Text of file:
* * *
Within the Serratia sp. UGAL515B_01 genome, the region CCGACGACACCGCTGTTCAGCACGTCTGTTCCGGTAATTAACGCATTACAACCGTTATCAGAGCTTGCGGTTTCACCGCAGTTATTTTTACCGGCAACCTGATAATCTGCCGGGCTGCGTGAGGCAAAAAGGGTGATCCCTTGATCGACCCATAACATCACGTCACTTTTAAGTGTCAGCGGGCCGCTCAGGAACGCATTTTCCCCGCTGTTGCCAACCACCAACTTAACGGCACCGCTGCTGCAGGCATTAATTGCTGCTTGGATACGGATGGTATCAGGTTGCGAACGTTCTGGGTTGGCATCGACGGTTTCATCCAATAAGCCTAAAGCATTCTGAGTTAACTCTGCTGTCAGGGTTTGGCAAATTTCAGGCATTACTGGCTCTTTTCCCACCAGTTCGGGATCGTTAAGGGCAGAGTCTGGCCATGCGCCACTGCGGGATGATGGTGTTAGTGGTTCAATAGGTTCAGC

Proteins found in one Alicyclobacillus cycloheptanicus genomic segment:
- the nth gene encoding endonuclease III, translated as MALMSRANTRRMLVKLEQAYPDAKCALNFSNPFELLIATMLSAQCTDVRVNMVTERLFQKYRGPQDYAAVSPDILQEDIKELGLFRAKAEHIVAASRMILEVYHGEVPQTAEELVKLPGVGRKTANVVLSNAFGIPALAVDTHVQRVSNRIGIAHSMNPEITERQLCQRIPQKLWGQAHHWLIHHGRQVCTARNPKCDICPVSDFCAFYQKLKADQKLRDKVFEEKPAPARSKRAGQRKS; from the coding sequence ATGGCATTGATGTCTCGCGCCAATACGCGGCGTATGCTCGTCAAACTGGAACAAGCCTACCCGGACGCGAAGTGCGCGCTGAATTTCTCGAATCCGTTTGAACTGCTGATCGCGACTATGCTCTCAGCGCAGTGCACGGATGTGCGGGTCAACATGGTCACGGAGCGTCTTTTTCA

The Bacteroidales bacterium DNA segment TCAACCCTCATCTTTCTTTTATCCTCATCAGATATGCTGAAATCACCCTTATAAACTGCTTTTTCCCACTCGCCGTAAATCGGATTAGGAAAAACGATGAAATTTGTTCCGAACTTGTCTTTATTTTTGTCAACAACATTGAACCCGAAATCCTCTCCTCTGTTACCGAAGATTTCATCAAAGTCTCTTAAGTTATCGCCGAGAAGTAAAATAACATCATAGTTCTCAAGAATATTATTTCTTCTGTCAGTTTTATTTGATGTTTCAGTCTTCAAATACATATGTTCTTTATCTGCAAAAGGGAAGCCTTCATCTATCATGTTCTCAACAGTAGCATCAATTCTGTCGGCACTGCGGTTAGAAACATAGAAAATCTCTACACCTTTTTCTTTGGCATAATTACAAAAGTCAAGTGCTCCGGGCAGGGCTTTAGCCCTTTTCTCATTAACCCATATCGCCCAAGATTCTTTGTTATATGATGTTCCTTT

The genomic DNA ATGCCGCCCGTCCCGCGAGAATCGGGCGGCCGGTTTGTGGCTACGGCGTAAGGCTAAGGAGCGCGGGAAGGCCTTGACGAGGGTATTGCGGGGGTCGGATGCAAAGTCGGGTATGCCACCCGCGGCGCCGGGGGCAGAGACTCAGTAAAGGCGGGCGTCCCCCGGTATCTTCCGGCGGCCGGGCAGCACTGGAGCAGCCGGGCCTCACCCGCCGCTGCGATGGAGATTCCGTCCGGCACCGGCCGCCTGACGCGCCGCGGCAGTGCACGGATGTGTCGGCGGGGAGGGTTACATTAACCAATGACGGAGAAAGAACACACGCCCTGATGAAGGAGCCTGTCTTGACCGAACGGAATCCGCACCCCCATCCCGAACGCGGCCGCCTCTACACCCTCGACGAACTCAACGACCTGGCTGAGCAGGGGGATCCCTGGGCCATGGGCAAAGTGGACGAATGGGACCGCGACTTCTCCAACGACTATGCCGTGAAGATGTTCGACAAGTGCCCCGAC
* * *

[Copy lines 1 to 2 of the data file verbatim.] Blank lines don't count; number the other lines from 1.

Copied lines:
Within the Serratia sp. UGAL515B_01 genome, the region CCGACGACACCGCTGTTCAGCACGTCTGTTCCGGTAATTAACGCATTACAACCGTTATCAGAGCTTGCGGTTTCACCGCAGTTATTTTTACCGGCAACCTGATAATCTGCCGGGCTGCGTGAGGCAAAAAGGGTGATCCCTTGATCGACCCATAACATCACGTCACTTTTAAGTGTCAGCGGGCCGCTCAGGAACGCATTTTCCCCGCTGTTGCCAACCACCAACTTAACGGCACCGCTGCTGCAGGCATTAATTGCTGCTTGGATACGGATGGTATCAGGTTGCGAACGTTCTGGGTTGGCATCGACGGTTTCATCCAATAAGCCTAAAGCATTCTGAGTTAACTCTGCTGTCAGGGTTTGGCAAATTTCAGGCATTACTGGCTCTTTTCCCACCAGTTCGGGATCGTTAAGGGCAGAGTCTGGCCATGCGCCACTGCGGGATGATGGTGTTAGTGGTTCAATAGGTTCAGC

Proteins found in one Alicyclobacillus cycloheptanicus genomic segment: